In 318, I indicated that in real life, freedom is not a “free gift.” Achieving freedom takes the form of a “budget.” The statement is startling and counterintuitive. I would like to explore the matter further. As an example, I propose to reflect on the overt and covert consequences of providing freedom of movement about town to “active” wheelchair users. The analysis is only illustrative and has no normative implications whatever.
Should “active” wheelchair-bound people be able to go about town in their vehicles?
De quoi s’agit-il? How many “active” wheelchair users – that is persons able to go about freely and independently – are there? Many wheelchair-bound people, of course, are past going out due to other disabilities, and should be excluded from the estimate (they’ll need targeted assistance in one way or the other). So “active” is a subset of “all.”
I have asked a question which is difficult to answer, for statistical data do not differentiate between these two categories. I have found indications that the gross figure for wheelchair bound people is 0.62% in France, and maybe 1% in the EU as a whole. I am in the right ballpark, I conjecture, by assuming 0.4% “active.” For a city like Aix-en-Provence, which I use to contextualize my analysis, this means a pool of less than 600 persons (add in a few tourists).
Are these citizens few, or many, compared to other needy citizens? To put matters in perspective, the poverty rate in the town is 14% or 7’500 households. This represents about 17’250 persons.
Disability as “rights issue”
“The EU promotes the active inclusion and full participation of disabled people in society, in line with the EU human rights approach to disability issues. Disability is a rights issue and not a matter of discretion. This approach is also at the core of the UN Convention on the Rights of People with Disabilities (UNCRPD), to which the EU is a signatory” notes the EU. In implementing this Convention, the EU has issued a European Disability Strategy 2010-2020 with an impressive catalog of measures, including directives to secure effective implementation of these rights.
Combating poverty, providing health and education, or employment are mere “goals,” not legally enshrined “rights.” There may have been contingent reasons behind this path-dependent outcome. One wonders, though, whether the “rights-based approach” reflects the unavowed judgment that helping victims is non-controversial, hence “easy.” It projects the image of activism even if running in place.
Transforming the environment or adapting to it?
When considering the policy goal of ensuring mobility to such disabled persons, one would contrast two strategies:
- Transforming the material environment, so that active people in wheelchairs can go about unhindered;
- Helping them adapt to the condition, by giving them targeted assistance in going about.
Arguably, both solutions can be effective, it depends on costs and delays involved.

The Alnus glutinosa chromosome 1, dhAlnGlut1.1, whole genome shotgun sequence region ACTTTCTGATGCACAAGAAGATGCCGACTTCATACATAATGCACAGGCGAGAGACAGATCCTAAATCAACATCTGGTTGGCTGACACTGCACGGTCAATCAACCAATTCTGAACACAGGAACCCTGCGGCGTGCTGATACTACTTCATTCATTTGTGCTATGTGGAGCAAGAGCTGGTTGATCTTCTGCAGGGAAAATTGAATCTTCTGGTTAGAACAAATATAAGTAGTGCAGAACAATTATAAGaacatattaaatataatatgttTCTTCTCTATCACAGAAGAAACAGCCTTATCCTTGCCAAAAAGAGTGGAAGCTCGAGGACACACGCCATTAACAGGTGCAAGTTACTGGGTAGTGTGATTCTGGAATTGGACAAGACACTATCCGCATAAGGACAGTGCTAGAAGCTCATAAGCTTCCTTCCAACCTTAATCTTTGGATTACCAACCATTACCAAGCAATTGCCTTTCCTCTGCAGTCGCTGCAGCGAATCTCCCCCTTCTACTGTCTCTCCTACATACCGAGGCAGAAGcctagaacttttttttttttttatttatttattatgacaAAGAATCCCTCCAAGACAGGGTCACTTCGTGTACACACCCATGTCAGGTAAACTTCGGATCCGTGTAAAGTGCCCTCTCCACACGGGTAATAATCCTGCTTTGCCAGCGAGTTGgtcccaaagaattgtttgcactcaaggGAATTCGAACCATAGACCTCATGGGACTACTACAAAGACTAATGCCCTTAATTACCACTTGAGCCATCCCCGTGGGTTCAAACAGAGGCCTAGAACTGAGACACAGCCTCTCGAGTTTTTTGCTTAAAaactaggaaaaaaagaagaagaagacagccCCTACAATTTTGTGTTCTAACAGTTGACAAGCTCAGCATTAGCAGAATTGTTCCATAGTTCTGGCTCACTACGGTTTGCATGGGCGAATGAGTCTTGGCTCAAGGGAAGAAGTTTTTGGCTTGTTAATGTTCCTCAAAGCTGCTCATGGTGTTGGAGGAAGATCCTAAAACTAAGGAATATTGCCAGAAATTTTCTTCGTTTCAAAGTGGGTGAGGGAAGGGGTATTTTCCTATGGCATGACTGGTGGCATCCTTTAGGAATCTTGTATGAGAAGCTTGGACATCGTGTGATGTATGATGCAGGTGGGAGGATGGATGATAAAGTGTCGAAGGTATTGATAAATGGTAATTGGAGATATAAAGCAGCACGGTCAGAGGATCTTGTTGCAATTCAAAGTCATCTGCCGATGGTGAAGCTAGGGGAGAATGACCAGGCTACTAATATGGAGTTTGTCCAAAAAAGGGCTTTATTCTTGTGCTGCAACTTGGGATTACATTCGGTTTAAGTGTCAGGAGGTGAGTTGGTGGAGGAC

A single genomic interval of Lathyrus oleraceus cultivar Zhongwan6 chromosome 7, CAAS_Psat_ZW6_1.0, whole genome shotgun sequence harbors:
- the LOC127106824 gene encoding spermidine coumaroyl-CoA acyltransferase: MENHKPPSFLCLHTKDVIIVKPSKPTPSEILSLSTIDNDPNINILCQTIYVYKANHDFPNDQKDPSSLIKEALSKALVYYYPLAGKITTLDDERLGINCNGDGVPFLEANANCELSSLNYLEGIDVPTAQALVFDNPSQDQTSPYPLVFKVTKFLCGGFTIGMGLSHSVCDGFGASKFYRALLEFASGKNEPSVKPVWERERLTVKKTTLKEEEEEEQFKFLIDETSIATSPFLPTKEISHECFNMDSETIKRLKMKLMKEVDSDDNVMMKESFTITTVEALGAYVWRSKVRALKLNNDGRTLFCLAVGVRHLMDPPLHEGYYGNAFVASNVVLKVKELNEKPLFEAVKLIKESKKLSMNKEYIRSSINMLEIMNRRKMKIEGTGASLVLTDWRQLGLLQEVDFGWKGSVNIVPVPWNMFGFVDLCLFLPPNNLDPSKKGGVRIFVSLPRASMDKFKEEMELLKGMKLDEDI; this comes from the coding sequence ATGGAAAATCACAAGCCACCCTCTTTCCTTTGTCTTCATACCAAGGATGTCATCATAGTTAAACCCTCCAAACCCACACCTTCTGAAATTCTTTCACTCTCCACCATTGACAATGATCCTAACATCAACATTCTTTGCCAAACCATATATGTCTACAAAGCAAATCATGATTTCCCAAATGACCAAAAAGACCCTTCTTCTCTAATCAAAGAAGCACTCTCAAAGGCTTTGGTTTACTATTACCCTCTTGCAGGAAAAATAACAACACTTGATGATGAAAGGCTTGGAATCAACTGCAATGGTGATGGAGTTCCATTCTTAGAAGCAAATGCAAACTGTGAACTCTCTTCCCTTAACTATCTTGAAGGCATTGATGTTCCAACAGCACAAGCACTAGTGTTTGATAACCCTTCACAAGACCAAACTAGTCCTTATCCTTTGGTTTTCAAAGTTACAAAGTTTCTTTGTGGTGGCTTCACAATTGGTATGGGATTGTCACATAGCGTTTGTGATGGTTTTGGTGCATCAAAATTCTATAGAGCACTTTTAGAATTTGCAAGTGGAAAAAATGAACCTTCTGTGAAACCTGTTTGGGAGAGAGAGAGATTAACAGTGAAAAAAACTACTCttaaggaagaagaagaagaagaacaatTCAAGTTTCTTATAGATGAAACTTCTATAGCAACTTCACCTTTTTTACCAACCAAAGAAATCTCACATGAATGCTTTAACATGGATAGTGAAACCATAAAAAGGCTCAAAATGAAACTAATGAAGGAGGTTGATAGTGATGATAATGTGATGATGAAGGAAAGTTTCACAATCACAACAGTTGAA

I have found little evidence that this means question was considered when establishing the “right” to go about in wheelchairs. Dissonance is the case particularly with international treaties (as here), for states agree to share goals while reserving the means. Even at the national level, however, policy deliberations conventionally separate issues of goals from those of means.
This pragmatic sequencing of decisions has unintended consequences. Lacking a consensus on “goals,” the discussion is likely to go on under the guise of “means;” the principle decision can be silently subverted or at least delayed in this context. Framing the outcome in terms of “rights” prevents subversion by stigmatizing a discussion of means as unseemly – a betrayal of the principle. Implementing the principle is unconditional and brooks no delay. TINA = There Is No Other Way but to go forward and fulfill the promise – damned the bills.
The current penchant for technocratic approaches tends to prevail over alternatives involving people providing service to wheelchair-bound citizens. Transformation trumps adaptation every time: it is visible and documentable. Underlying the non-discussion one also finds the overarching principle – the current Zeitgeist if you will – which favors autonomy over-reliance on services.
The direct cost of transformation
Transforming the material environment to allow for unhindered wheelchair access involves alterations in:
- Public infrastructure (public transport, buildings, service centers etc.)
- Private infrastructure (homes, office space, recreational places etc.)
I don’t think that anyone has seriously studied – before or after implementation – the direct costs involved in transforming the material environment. Nor have there been scalable attempts at exploring other options.
So, how much did it or will it cost? A back of the envelope reflection suffices. Transforming the town’s whole material environment in order to benefit a few wheelchair-bound people would seem to be a disproportionate use of means. In Aix, the whole fleet of buses in the town was replaced to allow wheelchairs to ride in them – not a small budget item. Public buildings now sport lifts everywhere. The curbs of sidewalks have been changed. There are rumors of impending widening of sidewalks to accommodate wheelchairs going past each other.